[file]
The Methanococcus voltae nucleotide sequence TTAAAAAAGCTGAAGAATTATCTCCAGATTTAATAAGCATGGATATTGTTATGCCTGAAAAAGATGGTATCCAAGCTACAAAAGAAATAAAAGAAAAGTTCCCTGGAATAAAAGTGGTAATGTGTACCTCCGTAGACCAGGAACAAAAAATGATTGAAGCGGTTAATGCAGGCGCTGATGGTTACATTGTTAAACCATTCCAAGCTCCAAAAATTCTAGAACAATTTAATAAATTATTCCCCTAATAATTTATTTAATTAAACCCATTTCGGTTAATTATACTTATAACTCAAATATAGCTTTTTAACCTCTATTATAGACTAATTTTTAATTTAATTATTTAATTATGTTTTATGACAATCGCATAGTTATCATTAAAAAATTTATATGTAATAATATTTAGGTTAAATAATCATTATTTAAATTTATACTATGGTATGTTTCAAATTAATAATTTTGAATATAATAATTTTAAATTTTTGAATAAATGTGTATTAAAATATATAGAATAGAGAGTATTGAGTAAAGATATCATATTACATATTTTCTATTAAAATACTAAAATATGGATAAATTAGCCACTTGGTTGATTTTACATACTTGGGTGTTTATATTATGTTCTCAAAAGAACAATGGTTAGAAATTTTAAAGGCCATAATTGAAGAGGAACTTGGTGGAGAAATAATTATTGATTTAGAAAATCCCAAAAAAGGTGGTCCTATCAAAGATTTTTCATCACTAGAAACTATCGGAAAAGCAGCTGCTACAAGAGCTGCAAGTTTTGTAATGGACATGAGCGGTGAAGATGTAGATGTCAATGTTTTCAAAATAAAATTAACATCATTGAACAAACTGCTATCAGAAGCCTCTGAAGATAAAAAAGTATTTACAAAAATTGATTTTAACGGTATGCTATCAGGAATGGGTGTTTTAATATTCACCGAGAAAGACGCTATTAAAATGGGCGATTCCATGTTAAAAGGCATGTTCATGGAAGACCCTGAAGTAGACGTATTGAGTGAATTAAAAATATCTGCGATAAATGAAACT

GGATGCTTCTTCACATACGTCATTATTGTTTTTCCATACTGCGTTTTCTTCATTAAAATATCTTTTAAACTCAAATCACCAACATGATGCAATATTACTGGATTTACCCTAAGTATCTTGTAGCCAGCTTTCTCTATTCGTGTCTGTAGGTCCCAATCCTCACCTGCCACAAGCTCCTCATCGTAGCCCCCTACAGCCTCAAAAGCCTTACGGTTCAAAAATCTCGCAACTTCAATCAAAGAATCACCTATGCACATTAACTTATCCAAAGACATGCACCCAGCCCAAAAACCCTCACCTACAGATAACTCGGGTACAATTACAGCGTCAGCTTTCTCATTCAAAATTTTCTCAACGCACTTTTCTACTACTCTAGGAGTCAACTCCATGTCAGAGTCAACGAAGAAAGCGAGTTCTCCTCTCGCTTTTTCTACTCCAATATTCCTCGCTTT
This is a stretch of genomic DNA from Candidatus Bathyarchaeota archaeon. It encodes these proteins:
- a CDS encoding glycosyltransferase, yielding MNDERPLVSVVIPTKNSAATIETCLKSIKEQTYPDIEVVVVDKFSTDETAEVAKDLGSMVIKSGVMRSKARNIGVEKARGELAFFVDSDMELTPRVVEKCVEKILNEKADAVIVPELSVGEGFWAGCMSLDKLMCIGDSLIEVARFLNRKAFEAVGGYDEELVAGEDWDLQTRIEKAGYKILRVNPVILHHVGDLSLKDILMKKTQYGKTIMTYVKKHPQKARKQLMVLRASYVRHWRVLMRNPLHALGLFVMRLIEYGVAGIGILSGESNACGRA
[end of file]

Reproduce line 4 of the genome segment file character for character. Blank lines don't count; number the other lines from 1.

- a CDS encoding glycosyltransferase, yielding MNDERPLVSVVIPTKNSAATIETCLKSIKEQTYPDIEVVVVDKFSTDETAEVAKDLGSMVIKSGVMRSKARNIGVEKARGELAFFVDSDMELTPRVVEKCVEKILNEKADAVIVPELSVGEGFWAGCMSLDKLMCIGDSLIEVARFLNRKAFEAVGGYDEELVAGEDWDLQTRIEKAGYKILRVNPVILHHVGDLSLKDILMKKTQYGKTIMTYVKKHPQKARKQLMVLRASYVRHWRVLMRNPLHALGLFVMRLIEYGVAGIGILSGESNACGRA